tombs. Finds dated to the Spring and Autumn through Warring States periods range all over the map of China: in the north, there are the Guo state cemetery at Sanmenxia and Pingliangtai burials at Huaiyang, both in Henan; the Ancient Lu city cemetery in Changzhi, Shanxi; the Zhongshan state burials in Pingshan county, Hebei and those considered southern, such as the Chu state cemeteries at Xichuan, Henan and Jiangling, Hubei; the Marquis Yi of Zeng burial in Suixian, Hubei; Yenshan burials in Wu county, Jiangsu; the Xinzhou burials at Feng county, Hunan; and the Duke Yang burial at Changfeng county, Anhui, to name just a few, it should not be surprising that the jades from these tombs are surprisingly consistent in type and quality. The three categories of jades most popular in these tombs include firstly, personal adornment in the form of mostly belt buckles and pectoral chains; secondly, fittings for weapons, mostly bronze or iron swords; and thirdly, jade body suits or parts of these.

The list of excavated sites with royal quality jades belonging to the Han, Qin and Northern and Southern Dynasties is just as long. Most attractive have been those jades from the Western Han tomb of the King of Nanyue in Guangzhou, Guangdong province that Peter Lam organized for exhibit in Hong Kong in 1991. The jades unearthed from the environs of the First Emperor of China's residence, Afang Palace in the eastern suburbs of Xian and Weiling mausoleum of Han Emperor Yuan outside Xianyang, Shanxi are equally stellar in terms of quality. The jades from royal Han tombs in many different provinces, ranging from Jiangsu, to far southwestern Guangxi; far northeastern Hebei and Shandong; and southern Hunan are also compelling. What is remarkable about these jades is the consistent high quality and similarity showing that competition in the arts kept the art at a very sophisticated level. Many more jade types belonging to the category of furniture, such as chops and seals, containers of various sorts, small-scale sculptures, furniture attachments, a few archaistic ritual forms, plus the additional three categories of jades cited above appear in larger quantities at this time in the history of Chinese jade.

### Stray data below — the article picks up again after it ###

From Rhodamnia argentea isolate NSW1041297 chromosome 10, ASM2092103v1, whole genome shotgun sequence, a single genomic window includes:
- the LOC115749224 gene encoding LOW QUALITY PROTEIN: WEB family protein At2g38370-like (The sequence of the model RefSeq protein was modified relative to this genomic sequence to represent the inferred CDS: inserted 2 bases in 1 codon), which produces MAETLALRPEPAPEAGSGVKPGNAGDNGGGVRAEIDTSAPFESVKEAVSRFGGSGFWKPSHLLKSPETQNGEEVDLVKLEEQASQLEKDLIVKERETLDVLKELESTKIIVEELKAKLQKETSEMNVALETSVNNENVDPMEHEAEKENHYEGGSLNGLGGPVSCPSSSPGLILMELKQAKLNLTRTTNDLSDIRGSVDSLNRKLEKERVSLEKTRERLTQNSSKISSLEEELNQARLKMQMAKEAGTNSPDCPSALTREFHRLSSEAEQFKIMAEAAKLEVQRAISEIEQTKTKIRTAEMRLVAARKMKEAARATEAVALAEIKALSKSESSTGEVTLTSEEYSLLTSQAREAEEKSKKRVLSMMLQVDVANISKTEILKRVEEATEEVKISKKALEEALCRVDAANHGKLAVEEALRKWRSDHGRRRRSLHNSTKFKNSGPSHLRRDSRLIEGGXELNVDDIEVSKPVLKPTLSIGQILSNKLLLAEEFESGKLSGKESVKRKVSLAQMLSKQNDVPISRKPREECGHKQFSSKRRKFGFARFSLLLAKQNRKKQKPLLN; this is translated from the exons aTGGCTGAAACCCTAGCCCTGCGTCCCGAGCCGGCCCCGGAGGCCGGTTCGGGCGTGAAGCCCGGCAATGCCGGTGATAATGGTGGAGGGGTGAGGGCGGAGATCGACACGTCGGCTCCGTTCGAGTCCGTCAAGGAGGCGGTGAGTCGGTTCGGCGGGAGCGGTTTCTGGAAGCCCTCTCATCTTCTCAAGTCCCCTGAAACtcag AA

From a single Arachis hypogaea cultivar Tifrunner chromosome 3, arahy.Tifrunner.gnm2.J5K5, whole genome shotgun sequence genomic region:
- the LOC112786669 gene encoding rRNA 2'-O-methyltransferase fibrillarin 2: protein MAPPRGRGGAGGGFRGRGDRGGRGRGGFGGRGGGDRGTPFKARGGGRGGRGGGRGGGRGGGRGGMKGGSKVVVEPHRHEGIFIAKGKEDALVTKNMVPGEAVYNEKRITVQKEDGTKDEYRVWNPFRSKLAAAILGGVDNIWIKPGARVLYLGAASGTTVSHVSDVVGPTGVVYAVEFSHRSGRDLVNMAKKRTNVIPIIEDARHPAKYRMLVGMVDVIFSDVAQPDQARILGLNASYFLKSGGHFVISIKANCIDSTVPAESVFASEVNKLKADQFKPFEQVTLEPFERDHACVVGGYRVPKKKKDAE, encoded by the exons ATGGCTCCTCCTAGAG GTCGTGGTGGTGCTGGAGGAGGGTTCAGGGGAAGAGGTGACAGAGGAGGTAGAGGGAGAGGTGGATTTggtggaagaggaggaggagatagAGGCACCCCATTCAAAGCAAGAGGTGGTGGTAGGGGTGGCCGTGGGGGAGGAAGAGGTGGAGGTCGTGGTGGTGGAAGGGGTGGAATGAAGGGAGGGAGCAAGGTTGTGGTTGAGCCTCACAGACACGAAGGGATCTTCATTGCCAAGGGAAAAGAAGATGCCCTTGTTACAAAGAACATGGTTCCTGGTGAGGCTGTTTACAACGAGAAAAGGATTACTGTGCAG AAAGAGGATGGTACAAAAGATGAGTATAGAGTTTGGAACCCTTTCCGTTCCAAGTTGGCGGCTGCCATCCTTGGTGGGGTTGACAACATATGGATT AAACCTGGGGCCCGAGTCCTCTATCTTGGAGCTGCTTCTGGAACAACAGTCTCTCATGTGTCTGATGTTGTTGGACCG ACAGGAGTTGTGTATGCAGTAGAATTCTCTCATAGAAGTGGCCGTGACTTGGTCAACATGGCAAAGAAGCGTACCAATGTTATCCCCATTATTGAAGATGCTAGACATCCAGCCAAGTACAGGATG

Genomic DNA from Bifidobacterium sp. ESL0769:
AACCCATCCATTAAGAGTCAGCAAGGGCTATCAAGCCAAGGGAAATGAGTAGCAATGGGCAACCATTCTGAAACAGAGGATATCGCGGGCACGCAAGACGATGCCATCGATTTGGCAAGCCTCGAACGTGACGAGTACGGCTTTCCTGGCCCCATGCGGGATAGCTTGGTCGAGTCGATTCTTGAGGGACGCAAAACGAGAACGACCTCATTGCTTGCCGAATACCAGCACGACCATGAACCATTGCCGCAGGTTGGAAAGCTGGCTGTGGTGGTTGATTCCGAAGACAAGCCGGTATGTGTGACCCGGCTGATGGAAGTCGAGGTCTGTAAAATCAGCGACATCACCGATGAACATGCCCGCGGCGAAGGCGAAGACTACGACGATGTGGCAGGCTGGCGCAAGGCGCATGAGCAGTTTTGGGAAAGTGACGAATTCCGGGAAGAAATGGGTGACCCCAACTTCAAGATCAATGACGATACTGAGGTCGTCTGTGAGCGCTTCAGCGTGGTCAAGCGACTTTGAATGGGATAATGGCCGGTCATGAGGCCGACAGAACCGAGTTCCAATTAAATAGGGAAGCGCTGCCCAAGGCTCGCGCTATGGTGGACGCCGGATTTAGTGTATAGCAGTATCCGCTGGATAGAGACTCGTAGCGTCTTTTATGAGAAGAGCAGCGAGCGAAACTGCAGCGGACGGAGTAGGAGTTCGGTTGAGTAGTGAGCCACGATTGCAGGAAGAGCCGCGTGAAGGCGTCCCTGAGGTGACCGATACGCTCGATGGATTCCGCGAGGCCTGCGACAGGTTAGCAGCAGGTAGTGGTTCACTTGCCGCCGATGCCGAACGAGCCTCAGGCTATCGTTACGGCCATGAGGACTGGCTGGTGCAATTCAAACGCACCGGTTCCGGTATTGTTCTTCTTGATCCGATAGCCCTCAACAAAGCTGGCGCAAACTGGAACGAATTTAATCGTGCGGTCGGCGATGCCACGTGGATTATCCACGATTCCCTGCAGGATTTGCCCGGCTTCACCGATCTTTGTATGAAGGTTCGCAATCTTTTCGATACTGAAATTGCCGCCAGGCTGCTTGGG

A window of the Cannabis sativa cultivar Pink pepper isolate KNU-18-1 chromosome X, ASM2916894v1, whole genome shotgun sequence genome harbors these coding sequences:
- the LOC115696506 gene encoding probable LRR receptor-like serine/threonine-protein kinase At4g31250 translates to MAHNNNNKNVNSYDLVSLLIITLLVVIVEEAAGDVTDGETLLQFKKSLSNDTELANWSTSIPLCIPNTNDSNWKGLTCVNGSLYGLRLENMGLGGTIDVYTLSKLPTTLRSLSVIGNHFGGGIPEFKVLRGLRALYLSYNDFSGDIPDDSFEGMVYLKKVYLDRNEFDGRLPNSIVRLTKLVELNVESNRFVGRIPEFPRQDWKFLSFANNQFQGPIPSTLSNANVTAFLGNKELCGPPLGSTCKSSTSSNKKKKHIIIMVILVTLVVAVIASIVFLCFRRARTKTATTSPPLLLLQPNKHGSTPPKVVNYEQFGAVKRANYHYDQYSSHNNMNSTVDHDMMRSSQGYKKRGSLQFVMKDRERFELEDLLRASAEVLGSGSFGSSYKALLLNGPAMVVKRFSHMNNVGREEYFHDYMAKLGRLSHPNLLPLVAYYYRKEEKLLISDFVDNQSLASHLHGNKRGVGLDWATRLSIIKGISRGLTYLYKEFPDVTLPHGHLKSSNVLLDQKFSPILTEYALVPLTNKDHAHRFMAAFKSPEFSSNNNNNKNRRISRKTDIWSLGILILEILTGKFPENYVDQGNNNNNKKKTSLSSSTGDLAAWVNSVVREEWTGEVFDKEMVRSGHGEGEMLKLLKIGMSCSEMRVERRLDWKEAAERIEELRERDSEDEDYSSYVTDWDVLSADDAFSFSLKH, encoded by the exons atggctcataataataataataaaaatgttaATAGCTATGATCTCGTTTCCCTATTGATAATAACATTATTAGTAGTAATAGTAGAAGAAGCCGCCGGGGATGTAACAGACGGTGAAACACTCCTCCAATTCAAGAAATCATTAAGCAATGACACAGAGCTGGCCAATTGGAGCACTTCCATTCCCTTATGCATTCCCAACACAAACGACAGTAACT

Jade is literally China's crown jewel. The mastery of its manipulation did not end with the early historic imperial eras. Rather, it continued to be a major art form in all later periods, including the Tang, Liao, Jin, Song, Yuan, Ming and Qing dynasties. Once on a roll, the deep-seated love for the properties of jade continued to be expressed, unmarred by competition from other artistic media. Most impressive is the fact that jade continued to be worked not only in small-scale proportions to decorate the ends of toggles, as functional receptacles for a scholar's desk, or as vases decorating an aristocrat's residence, but as a
work of art to be enjoyed from a strictly aesthetic point of view. From Tang times on the interest in rebuses and visual punning was prevalent in the arts.

As a consequence of this new literati interest, a whole new variety of animal and human imagery, mythical and imaginative appeared as subjects in jade. Jade also began to be carved as large-scale objects d'art during the Ming and Qing dynasties. The emphasis on aesthetics is well represented in Tang jade finds from the cache at the Hejia village outside of Xian; the royal tombs of Prince Li Jing and Li Zhen in Xian; and Southern Tang burials in Nanjing, Jiangsu; and the burial belonging to Wang Jian in Chengdu, Sichuan. Royal Northern and Southern Song, Liao and Jin dynasty jades have also been recovered from tombs in Beijing, Inner Mongolia and Heilongjiang provinces. The contents of the imperial mausoleum of Emperor Wanli at Dingling Beijing and the imperial collection belonging to the Manchu Qing Court collection have also recently been extensively published.

The latter publications make available documented jades of Song through Qing date that can be used for historical analysis. Jades from these later periods may now be more specifically analysed as part of a longer evolution that had its beginning around 5000BCE, during the Neolithic. Assembled here is an array of exquisite jades dating from the Neolithic through the Qing eras. Their individual characteristics highlight the superior quality and unique position of jade-working in traditional China.

Originally written by Dr. Elizabeth Childs-Johnson , and published by Weisbrod Chinese Art, Ltd., New York. Now published by Weisbrod Collection (Adapted).